By Michelle Jana Chan
The morning light was blurred by the smoke of wood fires. Out of the haze an old woman came along the road carrying upon her head a shallow woven basket, the kind filled with marigolds, fragrant shredded palm leaves and a few grubby rupiah notes. She made her way to a roadside temple and passed through the carved stone gateway. I watched her vanish behind the grey wall to make her offering of the day. Behind her, a trail of other women followed, also carrying out the dawn ritual.
It is to witness timeless scenes like this which is Bali’s greatest draw. Spirituality here runs deep, as well as the age-old customs that attend the syncretism of Hinduism, Buddhism and animism. The rich culture – of exuberant art, of the power of healing and intimate coming-of-age ceremonies – is abundant and visceral, not the sort to be encased in museums. That is why, when there are so many other beautiful islands in the world – not to mention 17,000 other islands in Indonesia – tourists continue to come here in their millions.
When tourists have grown up and out of Kuta they graduate to upmarket Seminyak. Here are excellent restaurants, including the Starfish Bloo in the W Retreat & Spa, as well as bars such as Ku De Ta and Potato Head Beach Club. The shopping is also some of the best in south-east Asia. Surprisingly, perhaps, the beach is perfect for surfers.
Dining, drinking and dancing; a 24-hour lifestyle; travelling with a group of friends; shopping trips; surfing.
Where to stay
The W is the trendiest place in town, playing dance music or chill-out tracks throughout the day and hosting fashion shows/model shoots.
The remote northwest
A refuge for both wildlife and wildlife-lovers, Bali Barat National Park is home to wild deer, boar and macaques, as well as the blue starling, with its white plumage and startling blue eye make-up. There is also bountiful marine life in the protected waters offshore. Menjangan Island is one of the best places in Bali for snorkelling and diving, with huge schools of batfish, giant trevally and jacks.
Getting away from it all. The northwest tip of Bali is a half-hour ferry ride to Java, opening up travel to the Buddhist monument Borobudur. The rainy season is shorter here than in other parts of Bali, extending the tourist season to include April and November.
Where to stay
Menjangan Beach Resort has opened a string of beach villas and offers nature walks and guided dives on the house reef, home to resident mandarin fish.
The rural northeast
Close to the flanks of Mount Agung (which last erupted in 1963), this area is noted for growing some of the best mangoes in Indonesia. The beaches have black sand but very calm waters, and there are regular dolphin-watching trips to spot huge pods offshore. All along the coastline are fishing villages adhering to traditional customs.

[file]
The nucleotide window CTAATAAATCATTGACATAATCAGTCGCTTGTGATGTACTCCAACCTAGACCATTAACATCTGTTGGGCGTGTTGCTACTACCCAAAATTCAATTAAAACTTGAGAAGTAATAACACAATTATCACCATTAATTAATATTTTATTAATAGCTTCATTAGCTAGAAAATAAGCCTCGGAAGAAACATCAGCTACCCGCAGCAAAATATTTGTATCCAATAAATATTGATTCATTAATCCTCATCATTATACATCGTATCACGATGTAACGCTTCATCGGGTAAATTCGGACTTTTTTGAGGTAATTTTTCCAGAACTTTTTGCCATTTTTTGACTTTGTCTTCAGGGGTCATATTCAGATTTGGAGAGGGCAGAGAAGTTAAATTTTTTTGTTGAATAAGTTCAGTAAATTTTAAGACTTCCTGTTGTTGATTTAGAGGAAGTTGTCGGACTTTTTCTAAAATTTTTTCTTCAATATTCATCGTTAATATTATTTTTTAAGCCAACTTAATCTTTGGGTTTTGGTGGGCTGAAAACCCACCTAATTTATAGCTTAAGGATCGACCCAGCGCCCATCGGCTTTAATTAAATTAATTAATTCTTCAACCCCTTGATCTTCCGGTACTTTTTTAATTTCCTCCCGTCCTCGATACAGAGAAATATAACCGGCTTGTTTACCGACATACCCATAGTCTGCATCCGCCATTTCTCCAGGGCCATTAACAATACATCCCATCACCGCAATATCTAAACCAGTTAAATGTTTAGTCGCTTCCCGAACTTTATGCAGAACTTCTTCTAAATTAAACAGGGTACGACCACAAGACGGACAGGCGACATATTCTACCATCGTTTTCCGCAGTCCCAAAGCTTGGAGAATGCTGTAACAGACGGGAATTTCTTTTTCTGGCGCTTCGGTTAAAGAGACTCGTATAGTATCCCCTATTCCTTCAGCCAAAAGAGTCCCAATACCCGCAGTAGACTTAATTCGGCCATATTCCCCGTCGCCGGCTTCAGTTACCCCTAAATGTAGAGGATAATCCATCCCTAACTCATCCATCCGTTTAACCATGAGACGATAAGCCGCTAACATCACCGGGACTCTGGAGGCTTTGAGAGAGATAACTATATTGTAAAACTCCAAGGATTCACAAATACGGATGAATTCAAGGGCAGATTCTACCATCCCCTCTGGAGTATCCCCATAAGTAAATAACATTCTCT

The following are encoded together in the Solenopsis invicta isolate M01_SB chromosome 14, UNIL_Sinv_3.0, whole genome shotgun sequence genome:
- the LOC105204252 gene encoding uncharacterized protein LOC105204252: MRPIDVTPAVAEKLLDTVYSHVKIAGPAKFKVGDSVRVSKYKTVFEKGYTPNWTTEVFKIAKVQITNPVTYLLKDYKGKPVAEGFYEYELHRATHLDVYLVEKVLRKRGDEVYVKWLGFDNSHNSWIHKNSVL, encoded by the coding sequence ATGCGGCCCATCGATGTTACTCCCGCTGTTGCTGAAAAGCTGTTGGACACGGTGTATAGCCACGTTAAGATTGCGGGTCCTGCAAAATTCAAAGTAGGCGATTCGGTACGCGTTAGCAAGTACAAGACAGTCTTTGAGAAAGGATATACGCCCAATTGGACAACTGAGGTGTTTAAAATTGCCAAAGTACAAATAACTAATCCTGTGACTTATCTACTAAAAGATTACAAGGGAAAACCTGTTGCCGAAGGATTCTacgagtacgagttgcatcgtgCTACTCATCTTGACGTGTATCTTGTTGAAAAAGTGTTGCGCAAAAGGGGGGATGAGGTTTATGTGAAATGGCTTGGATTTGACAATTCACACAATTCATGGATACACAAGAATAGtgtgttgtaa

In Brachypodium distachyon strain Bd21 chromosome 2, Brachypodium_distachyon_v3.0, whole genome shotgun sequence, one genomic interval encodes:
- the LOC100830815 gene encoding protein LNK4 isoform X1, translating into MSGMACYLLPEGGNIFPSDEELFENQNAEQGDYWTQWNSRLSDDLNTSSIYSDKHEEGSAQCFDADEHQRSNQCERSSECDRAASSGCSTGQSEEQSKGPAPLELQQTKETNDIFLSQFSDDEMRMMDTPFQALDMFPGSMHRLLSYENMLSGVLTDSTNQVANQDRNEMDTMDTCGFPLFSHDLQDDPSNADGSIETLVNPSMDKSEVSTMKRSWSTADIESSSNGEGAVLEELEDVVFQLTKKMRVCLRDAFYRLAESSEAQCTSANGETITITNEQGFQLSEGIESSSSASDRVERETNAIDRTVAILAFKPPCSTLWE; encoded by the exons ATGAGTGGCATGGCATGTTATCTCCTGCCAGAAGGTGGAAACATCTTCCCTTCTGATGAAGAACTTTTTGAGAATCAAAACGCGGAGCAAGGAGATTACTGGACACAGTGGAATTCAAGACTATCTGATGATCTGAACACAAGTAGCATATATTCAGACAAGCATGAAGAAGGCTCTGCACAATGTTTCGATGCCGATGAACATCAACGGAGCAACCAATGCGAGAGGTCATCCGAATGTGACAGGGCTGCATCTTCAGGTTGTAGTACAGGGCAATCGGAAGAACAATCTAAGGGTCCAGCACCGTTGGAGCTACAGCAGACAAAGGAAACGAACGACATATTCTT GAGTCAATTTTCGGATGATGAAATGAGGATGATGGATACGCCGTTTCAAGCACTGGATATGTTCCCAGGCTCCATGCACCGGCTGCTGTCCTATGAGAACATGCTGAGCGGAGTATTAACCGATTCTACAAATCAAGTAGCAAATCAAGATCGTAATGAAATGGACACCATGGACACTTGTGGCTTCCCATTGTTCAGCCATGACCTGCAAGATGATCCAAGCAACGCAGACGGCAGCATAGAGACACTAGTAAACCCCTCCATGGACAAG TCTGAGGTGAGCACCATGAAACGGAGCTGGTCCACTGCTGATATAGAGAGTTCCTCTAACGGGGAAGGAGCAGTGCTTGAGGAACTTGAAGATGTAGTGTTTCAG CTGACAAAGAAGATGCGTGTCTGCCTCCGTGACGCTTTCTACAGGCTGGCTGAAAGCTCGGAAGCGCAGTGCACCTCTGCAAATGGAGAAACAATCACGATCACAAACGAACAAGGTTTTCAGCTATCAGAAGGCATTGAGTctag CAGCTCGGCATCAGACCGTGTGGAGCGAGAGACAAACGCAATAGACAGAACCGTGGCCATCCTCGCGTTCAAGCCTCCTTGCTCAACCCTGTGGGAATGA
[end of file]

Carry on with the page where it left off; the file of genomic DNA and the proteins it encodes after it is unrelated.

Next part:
Dolphin-watching; witnessing traditional village life; access to climbing Agung and Batur.
Where to stay
The seafront Spa Village Resort Tembok (over 16s only) has beautiful grounds and an exceptional spa reflecting ancient Balinese traditions.
The town is stocked with art museums and galleries and those with a keen eye will find good-quality woodcarving, silverware, textiles and sculpture. Regular musical and dance performances take place in the evenings. The town is spread out across parallel river valleys chopped up by rice terraces. Getting around is best by bicycle or scooter. Many bemoan how busy the town has become in recent years, but it still retains an aura and continues to draw anyone wanting to learn more about the alluring mysticism of Bali.
Art museums; shopping for arts and crafts; treks to local villages among rice fields; Balinese culture.
Where to stay
A number of high-end hotels perch above the glorious terraced ravine – coursed by the Ayung river – including the Samaya and the Amandari. All these hotels are a 10-minute drive from downtown (and run complimentary shuttle services), and may be a smart choice for longer stays. For briefer trips, Komaneka has two well-priced, centrally located properties including the newest, Komaneka Rasa Sayang.
The five-star south
There are a growing number of secluded properties on this anvil-shaped promontory known as the “bukit”, with its dramatic clifftop views across the Indian Ocean. Don’t miss a seafood meal at the nearby warungs or low-key local beachfront restaurants at Jimbaran Bay.
Anyone seeking R & R; dramatic clifftop views; honeymooners,and those who enjoy the privacy of a pool villa.
Where to stay
The Alila in Uluwatu has breezy open-plan rooms, one of the best spas on the island and a fantastic Indonesian restaurant called Warung; villas at the Banyan Tree Ungasan have more spectacular views and direct access (down 100 steps) to a wild sandy beach with crashing waves.
Michelle Jana Chan travelled as a guest of Western & Oriental. An eight-day trip to Bali combining five nights at the W Retreat & Spa in Seminyak (in a garden-view room), and two nights at the Samaya Ubud (in a hillside villa) costs from £1,785 per person, including seven nights’ accommodation with daily breakfast and guided private transfers. Price based on two sharing and includes return overnight international flights with Malaysian Airlines.